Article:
the Laurentian earth breathes in the She come from Montreal;
homely verses. And so the time comes Was chambre maid on lumber barge
when the reader conceives a true tenOn de Grande Lachine Canal.
derness for the busy, simple, kindly, It is recorded that an English lady re
transplanted Normans (each with a garded the statement in the last two slight reversion to the aboriginal Norlines as a striking instance of Cana
man, which comes of renewed contact dian prosperity. Probably these reci
with the wilderness), and then, intations would be a dismal failure in a deed, the great end of Drummond's life London music-hall.
is fully accomplished. To the writer But it was not as a token of grati. he confessed that his chief object was tude for these laughter-provoking
to confirm the entente which is the rhymes that Dr. Louis Fréchette, the psychical basis of Confederation, to Poet Laureate of the Doininion. bridge with a tear or a smile, or the handed on to Drummond the compli
two-in-one, the slowly narrowing racial mentary phrase "path-finder of a new antithesis. It is impossible to prove land of song," which Longfellow had this much by means of quotations, given to him. “Qu'il mette en scène," His pastorals are too long to quote in says the one French-Canadian poet their entirety; to give excerpts is to who is read in France, after paying
tear some simple wild-flower in pieces. this pretty compliment, "le gros fer
Still, we can drink health to the Canamier fier de son bien ou de ses filles dian magpie, the constant comrade of à marier, le vieux médecin de cam- the exiled habitant, with its queer pagne ne comptant plus ses états de bottle-shaped body and name of a service, le jeune amoureux qui rêve bottle:au clair de la lune, le vieillard qui re.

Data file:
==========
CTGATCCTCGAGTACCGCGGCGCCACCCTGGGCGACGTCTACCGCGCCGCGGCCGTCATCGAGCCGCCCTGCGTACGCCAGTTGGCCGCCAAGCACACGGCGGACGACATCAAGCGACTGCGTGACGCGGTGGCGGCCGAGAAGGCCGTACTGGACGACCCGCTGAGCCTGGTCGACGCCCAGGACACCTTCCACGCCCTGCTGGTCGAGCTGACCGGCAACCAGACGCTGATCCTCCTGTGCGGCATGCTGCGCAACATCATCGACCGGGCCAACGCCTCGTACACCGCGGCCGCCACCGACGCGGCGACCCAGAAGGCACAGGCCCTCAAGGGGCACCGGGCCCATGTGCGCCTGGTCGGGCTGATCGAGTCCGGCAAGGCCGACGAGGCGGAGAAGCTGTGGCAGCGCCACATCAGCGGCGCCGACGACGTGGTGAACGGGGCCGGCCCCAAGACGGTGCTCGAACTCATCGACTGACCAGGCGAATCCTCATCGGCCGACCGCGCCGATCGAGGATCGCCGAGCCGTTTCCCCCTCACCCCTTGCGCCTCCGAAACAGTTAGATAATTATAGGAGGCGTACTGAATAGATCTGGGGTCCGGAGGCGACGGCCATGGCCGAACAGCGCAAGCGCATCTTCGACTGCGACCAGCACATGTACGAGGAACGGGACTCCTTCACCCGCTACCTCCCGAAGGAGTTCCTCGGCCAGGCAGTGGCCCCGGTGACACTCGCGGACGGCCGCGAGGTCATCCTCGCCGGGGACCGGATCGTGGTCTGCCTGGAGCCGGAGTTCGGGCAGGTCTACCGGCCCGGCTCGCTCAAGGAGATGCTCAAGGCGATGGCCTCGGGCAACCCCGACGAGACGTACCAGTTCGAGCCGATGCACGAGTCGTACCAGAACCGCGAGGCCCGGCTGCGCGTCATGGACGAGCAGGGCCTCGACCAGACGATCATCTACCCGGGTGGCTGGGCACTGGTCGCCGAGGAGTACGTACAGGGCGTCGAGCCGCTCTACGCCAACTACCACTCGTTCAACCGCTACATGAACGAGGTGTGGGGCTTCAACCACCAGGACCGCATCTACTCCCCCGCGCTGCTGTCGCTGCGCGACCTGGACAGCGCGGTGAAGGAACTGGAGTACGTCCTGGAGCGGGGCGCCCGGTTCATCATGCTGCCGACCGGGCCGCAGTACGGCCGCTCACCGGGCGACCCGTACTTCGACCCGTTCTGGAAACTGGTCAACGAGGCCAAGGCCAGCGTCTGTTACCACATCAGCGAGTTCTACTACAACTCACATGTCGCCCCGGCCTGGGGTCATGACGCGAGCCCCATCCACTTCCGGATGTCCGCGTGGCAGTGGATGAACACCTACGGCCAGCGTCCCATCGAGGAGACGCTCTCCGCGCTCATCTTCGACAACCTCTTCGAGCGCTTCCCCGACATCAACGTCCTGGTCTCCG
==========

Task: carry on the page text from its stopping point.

W’isky Jack, get ready, we drink you! passe en sa mémoire la longue suite
Toujours à vot’bonne santé! des jours révolus, le conteur de lé
Baptême! gendes, l'aventurier des pays d'en haut,' et même le Canadian exilé qui Or echo the wish of the eldest Jean croit toujours entendre résonner à son Ba'tiste:oreille le vague tintement des cloches But leetle Bateese! Please don't forget de son village; que le récit soit plaisant We rader you're stayin' de small boy ou pathétique, jamais la note ne sonne yet!
The month of April witnesses every old houses, and in belfries, caves, and year in northern climates one of the other remote recesses where they are strangest and least understood of the completely free from disturbance, they phenomena of wild nature the re- lang during the cold months of the sumption by a number of our native year packed closely together in large animals of their normal functions numbers. The condition of bats durafter a winter's sleep lasting months, ing this period of winter rest is charwhich in many cases has been death- acteristic, for the bat and the hedgelike in the almost complete suspension hog share the distinction of being the of vital activities. When the swallows two of our native animals in which the return in spring to fit between the conditions of true hibernation most budding hedges and skim again over thoroughly prevail. A remarkable fact the pools and rivers, it may be noticed about winter sleep in animals in which that their place is taken toward dusk tbe state of torpor becomes profound in the warmer evenings of the month is that there appears to be all but conby the bats which have also been ah. plete cessation of all the bodily funcsent during the winter. Our native tions. To the ordinary mind it seems bats do not like the swallows, fiy hard to imagine a living creature exsouthward after the sun with the isting without either food or air. Yet waning year. They pass the winter a bat or a hedgehog in the midst of its ciose to their usual haunts. Hidden winter torpor goes for months withaway in hollow trees, in the roofs of out food and practically ceases to